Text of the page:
Sunday, February 04, 2007

Agree or not, he stands up for what he believes

Perhaps you've heard about Army 1st Lieutenant Ehren Watada; his courts martial starts this week at Fort Lewis south of Seattle, Washington. Mr. Watada
faces four years in prison if convicted on one count of missing movement and two counts of conduct unbecoming an officer for refusing to ship out with his unit, the 3rd Brigade, 2nd Infantry Division.
It's not so much that Mr. Watada missed movement, but why he missed movement. He missed movement because his unit was headed to Iraq, and he believes Iraq II is an illegal action. Evidently, at a 7 June 2006 press conference, Mr. Watada said, "As the order to take part in an illegal act is ultimately unlawful as well, I must as an officer of honor and integrity refuse that order."

Well, that's not all he said:

You can see one of his charge sheets here; this one is from the middle of September 2006. There are others here.

What would have been said about a pilot from the Imperial Navy refusing to fly against Pearl Harbor in 1941? Or about an officer of the Wehrmacht refusing to participate in the blitzkrieg of Poland in 1939? And what would we say?

Agree or not, Lieutenant Watada is principled. Perhaps naive; perhaps misguided; but certainly principled. And, like dissenters before him, men and women of conscience, he will pay a price.

Wrote one of our greatest leaders not even half a century ago,
One who breaks an unjust law must do so openly, lovingly, and with a willingness to accept the penalty. I submit that an individual who breaks a law that conscience tells him is unjust and who willingly accepts the penalty of imprisonment in order to arouse the conscience of the community over its injustice, is in reality expressing the highest respect for law.
Indeed, Dr. King's Letter from Birmingham Jail is worth reading, in its entirety, as we think about Mr. Watada and all those others who agree to disagree, who hold their conscience above the fray, who are willing to act rather than sit passively by.


  1. Narcissists usually do. And if this guy is so stupid as to believe that the Iraq situation is illegal, then he clearly does not believe in the Constitution. He should go to prison.

    I have a real problem with people who self-satisfyingly violate their oaths.

  2. I imagine he will go to prison, but not because he does not believe in the Constitution, but because he does believe in the Constitution.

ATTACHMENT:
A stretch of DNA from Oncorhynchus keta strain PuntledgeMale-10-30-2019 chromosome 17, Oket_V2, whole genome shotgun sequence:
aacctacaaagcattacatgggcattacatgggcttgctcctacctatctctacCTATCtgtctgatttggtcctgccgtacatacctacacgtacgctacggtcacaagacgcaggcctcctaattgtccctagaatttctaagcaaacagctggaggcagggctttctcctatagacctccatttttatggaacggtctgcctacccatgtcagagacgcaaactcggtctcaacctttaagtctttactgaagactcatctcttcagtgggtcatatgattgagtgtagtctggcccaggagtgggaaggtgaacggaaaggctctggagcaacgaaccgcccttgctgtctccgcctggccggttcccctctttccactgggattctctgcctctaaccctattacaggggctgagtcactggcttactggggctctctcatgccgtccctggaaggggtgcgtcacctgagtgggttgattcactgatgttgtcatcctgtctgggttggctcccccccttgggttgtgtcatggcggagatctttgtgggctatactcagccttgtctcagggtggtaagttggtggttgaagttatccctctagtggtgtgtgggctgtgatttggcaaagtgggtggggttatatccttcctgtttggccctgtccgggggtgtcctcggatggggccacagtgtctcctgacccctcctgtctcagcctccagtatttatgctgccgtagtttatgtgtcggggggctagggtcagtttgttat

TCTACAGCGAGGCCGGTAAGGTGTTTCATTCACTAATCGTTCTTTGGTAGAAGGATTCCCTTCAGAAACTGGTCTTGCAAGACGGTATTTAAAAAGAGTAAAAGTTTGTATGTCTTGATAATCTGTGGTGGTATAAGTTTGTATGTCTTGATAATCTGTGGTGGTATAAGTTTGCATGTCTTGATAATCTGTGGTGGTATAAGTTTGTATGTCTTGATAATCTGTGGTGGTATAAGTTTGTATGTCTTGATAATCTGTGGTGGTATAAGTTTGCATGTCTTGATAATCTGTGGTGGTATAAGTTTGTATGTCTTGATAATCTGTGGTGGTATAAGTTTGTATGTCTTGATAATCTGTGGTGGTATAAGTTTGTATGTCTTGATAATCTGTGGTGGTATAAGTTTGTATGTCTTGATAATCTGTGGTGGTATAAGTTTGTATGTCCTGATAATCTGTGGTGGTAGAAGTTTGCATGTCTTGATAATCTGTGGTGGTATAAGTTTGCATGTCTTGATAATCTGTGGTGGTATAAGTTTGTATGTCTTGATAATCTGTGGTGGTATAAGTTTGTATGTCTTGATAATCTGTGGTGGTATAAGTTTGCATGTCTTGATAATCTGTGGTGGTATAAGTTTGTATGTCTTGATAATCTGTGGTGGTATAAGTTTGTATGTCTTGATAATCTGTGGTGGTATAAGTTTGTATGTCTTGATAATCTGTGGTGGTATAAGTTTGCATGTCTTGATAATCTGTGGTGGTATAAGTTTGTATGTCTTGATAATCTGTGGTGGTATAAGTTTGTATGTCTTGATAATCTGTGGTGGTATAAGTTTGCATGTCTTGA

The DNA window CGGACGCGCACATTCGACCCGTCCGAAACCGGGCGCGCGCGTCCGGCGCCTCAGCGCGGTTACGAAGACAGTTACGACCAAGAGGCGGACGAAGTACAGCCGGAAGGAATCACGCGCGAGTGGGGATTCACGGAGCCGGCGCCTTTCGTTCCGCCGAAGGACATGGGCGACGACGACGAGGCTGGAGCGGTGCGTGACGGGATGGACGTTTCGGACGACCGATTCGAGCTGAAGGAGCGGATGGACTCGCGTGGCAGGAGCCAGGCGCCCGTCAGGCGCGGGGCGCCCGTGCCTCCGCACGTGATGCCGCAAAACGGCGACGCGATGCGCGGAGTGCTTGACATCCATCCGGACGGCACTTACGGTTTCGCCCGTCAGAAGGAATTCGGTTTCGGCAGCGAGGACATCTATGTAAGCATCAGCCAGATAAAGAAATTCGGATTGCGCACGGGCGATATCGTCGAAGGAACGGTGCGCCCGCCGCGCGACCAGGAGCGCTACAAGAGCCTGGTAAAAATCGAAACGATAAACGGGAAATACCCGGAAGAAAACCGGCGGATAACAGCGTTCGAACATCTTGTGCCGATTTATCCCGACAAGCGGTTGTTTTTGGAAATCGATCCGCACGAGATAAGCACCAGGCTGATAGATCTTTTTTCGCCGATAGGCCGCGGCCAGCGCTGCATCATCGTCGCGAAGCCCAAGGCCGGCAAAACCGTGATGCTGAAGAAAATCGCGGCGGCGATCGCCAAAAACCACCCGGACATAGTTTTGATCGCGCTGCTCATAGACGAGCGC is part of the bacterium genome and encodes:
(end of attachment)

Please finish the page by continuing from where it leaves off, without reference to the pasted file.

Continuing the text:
The problem with wearing the uniform is that the use of military force is nothing more than politics by other means... and that gets damn messy.

  3. Uh, Peter, if he believed in the Constitution, then he would recognize that the Iraq situation is a lawful exercise of presidential authority, VALIDATED BY CONGRESSIONAL ACTION. This chucklehead doesn't have a legal leg upon which to stand, as your later post recognizes. While I agree with your last sentence, those who suggest that our mission in Iraq is unlawful --- as opposed to "ill-advised," "misguided," "futile," questions over which reasonable men may differ, but only the President is entitled to decide --- are simply wrong. And wrong is a huge way.

  4. Of course, the argument you lay out is exactly what the defendants in Nuremberg said, too.

    I think the issue, for me anyway, is two fold. First, as a member of the military, we serve at the pleasure of the Commander in Chief and, frankly, as I've noted before, the use of military force is a "politics by other means." When one joins the military, one gives up a few things, including the ability to decide what is ill-advised or misguided or futile.

    Having said that, even in uniform, one has to decide what is right and what it wrong. In Mr. Watada's case, I actually think he stepped off too early; I'm not sure that refusing to deploy is the right time & place to take a stand. The order to deploy wasn't unlawful; any unlawful orders would come in-country, if they came at all. And they wouldn't.